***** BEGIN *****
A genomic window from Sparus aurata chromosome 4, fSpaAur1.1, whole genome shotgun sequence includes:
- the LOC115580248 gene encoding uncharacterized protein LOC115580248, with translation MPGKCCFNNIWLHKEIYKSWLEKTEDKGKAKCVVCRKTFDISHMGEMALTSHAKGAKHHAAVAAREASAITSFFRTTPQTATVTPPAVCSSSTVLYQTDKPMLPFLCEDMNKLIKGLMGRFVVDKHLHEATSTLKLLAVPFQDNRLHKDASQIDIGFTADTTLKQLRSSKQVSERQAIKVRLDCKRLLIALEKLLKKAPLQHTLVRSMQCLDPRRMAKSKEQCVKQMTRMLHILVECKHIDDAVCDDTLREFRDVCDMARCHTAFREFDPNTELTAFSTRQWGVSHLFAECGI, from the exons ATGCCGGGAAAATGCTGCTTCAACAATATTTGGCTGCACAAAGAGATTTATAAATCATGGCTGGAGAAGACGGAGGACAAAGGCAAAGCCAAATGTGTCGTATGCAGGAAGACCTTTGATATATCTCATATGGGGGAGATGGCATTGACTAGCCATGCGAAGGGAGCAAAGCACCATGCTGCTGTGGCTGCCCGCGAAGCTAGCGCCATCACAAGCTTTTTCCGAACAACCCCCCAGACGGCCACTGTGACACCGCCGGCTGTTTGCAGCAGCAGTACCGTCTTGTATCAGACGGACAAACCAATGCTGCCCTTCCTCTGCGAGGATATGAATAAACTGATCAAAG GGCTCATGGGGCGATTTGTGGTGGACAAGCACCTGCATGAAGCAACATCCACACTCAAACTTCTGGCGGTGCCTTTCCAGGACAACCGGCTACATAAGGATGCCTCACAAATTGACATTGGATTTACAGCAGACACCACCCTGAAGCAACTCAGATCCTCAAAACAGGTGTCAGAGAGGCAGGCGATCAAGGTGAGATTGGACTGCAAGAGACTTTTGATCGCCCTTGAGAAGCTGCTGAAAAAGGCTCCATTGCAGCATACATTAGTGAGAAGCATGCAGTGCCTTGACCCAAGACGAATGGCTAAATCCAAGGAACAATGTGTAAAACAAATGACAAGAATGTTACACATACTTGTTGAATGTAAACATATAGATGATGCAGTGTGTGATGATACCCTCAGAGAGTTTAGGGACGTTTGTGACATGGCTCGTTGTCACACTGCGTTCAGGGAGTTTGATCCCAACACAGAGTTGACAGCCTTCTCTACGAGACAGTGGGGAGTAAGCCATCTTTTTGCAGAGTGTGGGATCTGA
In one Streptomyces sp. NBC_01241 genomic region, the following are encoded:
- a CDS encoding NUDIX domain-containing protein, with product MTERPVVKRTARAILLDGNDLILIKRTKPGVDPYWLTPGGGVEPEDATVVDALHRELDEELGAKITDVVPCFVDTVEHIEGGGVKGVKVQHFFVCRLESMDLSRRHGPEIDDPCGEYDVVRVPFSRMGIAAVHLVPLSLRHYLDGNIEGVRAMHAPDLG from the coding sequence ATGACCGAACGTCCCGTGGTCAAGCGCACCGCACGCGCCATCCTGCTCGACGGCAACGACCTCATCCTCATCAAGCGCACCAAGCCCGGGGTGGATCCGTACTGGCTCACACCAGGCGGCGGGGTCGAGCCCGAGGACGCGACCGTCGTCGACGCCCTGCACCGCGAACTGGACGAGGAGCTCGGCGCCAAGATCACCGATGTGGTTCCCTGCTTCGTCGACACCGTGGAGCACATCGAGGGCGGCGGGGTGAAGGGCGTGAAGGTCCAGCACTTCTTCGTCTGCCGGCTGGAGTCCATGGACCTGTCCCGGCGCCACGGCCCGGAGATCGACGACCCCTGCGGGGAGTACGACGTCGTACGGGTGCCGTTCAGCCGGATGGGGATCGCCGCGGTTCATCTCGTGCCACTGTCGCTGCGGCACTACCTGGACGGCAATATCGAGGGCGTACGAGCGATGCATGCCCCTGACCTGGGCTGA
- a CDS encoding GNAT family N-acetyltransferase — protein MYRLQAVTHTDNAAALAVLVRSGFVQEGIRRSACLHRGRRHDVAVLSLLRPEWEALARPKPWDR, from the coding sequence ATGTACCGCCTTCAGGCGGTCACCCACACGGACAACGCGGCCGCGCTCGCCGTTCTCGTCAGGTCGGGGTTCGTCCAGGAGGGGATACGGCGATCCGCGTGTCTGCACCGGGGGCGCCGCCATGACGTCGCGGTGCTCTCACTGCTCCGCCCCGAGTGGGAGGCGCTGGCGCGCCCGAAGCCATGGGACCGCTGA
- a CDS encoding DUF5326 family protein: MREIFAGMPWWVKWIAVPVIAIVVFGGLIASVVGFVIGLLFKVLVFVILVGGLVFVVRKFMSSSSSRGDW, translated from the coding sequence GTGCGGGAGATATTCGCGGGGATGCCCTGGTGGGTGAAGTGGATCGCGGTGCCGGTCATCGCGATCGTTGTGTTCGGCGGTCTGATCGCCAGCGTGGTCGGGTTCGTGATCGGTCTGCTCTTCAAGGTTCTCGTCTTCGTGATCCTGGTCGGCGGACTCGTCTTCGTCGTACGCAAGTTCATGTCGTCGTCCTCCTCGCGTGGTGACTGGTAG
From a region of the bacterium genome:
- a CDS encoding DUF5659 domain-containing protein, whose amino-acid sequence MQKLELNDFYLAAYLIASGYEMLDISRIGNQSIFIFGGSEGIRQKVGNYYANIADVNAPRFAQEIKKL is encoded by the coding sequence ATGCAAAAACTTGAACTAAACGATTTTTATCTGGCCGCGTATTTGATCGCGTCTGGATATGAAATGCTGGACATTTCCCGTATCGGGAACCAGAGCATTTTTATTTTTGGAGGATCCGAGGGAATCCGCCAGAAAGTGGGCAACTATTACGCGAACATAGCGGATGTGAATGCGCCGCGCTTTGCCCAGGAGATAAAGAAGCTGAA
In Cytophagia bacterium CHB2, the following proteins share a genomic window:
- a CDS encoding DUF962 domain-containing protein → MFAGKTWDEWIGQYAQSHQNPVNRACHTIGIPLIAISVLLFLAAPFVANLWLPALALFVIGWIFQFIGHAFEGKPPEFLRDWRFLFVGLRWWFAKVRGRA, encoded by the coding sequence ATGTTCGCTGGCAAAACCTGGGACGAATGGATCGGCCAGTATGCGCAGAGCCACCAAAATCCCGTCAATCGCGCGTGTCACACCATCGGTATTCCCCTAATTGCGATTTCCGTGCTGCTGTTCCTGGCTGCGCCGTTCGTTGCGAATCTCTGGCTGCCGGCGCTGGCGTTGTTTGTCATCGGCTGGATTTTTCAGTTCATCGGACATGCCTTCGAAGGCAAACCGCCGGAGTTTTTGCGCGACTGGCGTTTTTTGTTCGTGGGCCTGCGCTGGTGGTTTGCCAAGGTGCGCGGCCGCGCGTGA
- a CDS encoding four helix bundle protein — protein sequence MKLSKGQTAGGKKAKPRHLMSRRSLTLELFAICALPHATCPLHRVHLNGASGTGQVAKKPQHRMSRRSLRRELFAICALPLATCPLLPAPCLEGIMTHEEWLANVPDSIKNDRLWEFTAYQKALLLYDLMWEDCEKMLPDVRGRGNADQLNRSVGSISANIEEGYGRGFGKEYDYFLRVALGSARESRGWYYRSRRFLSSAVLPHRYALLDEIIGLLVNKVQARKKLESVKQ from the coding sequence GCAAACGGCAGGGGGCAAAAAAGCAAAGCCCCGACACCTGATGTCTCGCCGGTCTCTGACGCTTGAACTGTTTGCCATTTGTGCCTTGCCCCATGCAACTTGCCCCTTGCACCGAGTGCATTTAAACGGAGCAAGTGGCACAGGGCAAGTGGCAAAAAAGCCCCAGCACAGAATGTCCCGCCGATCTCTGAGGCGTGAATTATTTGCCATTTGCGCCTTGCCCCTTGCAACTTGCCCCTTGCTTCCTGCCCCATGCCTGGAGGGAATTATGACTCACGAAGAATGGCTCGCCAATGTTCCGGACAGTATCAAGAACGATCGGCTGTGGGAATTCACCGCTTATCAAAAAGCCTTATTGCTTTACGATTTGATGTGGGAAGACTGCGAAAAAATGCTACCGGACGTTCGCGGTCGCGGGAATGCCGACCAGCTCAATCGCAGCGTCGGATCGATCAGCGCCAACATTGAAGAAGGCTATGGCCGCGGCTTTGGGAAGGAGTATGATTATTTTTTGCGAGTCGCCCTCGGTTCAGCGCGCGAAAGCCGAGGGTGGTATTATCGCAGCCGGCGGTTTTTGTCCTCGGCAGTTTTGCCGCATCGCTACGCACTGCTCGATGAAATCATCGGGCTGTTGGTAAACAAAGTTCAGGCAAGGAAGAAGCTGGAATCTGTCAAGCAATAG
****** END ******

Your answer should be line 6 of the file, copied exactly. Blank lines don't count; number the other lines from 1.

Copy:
- a CDS encoding DUF5326 family protein: MREIFAGMPWWVKWIAVPVIAIVVFGGLIASVVGFVIGLLFKVLVFVILVGGLVFVVRKFMSSSSSRGDW, translated from the coding sequence GTGCGGGAGATATTCGCGGGGATGCCCTGGTGGGTGAAGTGGATCGCGGTGCCGGTCATCGCGATCGTTGTGTTCGGCGGTCTGATCGCCAGCGTGGTCGGGTTCGTGATCGGTCTGCTCTTCAAGGTTCTCGTCTTCGTGATCCTGGTCGGCGGACTCGTCTTCGTCGTACGCAAGTTCATGTCGTCGTCCTCCTCGCGTGGTGACTGGTAG